BRUSSELS (Reuters) - Euro zone retail sales rose at their strongest pace in more than two years in October as consumers sharply increased their purchases of non-food products, such as clothing and electrical goods.
Retail sales in the 19 countries sharing the euro grew by 1.1 percent in October from September, breaking two months of declines, and by 2.4 percent from a year earlier, the European Union's statistics office Eurostat said on Monday.
The monthly increase was the highest since August 2014, the year-on-year rise the sharpest in eight months, though the data is volatile and subject to revisions.
Howard Archer, chief European economist at IHS Markit, said the data boosted the prospects of consumer spending contributing to improved economic growth in the fourth quarter.
Both low inflation - of 0.6 percent in the euro zone in November -- and an unemployment rate that has fallen below 10 percent should support such spending. Consumer sentiment rose to a 2016 high in November, the European Commission reported last week.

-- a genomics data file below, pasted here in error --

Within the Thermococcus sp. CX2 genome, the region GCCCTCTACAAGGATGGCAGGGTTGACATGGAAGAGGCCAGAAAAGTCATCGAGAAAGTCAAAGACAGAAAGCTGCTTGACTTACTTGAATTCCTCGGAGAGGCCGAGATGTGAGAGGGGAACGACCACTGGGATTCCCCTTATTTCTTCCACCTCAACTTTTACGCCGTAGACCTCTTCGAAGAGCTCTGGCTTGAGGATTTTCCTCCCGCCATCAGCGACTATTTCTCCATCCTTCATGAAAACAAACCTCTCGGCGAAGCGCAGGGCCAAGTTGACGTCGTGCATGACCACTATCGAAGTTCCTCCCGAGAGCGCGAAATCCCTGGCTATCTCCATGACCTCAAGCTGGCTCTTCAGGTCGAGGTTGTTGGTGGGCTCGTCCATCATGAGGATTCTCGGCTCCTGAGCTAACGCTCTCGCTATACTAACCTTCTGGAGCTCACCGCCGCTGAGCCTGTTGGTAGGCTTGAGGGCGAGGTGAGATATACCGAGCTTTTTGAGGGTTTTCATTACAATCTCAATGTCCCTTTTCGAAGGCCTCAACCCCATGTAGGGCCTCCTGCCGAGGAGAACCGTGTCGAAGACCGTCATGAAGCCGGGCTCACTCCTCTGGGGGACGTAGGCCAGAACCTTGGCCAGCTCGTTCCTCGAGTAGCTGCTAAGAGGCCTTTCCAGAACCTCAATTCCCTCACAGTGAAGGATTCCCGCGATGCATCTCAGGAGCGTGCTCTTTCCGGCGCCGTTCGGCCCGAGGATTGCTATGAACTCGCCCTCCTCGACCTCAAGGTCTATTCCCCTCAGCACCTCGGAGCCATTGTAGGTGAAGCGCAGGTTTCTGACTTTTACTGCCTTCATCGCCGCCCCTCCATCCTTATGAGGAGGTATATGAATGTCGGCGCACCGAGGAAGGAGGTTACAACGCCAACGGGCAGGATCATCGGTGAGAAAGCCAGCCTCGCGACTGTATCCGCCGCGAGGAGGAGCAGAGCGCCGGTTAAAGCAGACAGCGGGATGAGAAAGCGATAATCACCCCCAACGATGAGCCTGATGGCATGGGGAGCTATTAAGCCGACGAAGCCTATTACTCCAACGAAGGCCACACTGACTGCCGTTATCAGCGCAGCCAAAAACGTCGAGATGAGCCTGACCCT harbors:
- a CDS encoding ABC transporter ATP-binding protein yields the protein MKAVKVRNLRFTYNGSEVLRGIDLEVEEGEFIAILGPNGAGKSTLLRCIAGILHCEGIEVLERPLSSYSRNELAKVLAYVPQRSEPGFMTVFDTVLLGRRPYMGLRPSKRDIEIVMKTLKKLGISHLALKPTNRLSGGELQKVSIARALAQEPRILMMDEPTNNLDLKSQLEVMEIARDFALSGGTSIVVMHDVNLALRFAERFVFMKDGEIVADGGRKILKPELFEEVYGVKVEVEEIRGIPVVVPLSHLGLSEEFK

However, steadily rising inflation over the coming months and political uncertainty could limit the improvement through 2017, Archer said.
The rise was almost exclusively due to a 2.3 percent monthly expansion of non-food sales, a set which includes textiles, electrical and medical goods, books and online shopping.
Sales of food, drinks and tobacco were up 0.2 percent, while sales of automotive fuel fell 1.0 percent.
On a monthly basis, the increase of sales was sharpest in Slovenia, Luxembourg and Germany, while sales declined in Malta, Ireland, Slovakia and Spain. Year-on-year, the only decline was in Belgium.
(Reporting By Philip Blenkinsop; editing by Robert-Jan Bartunek)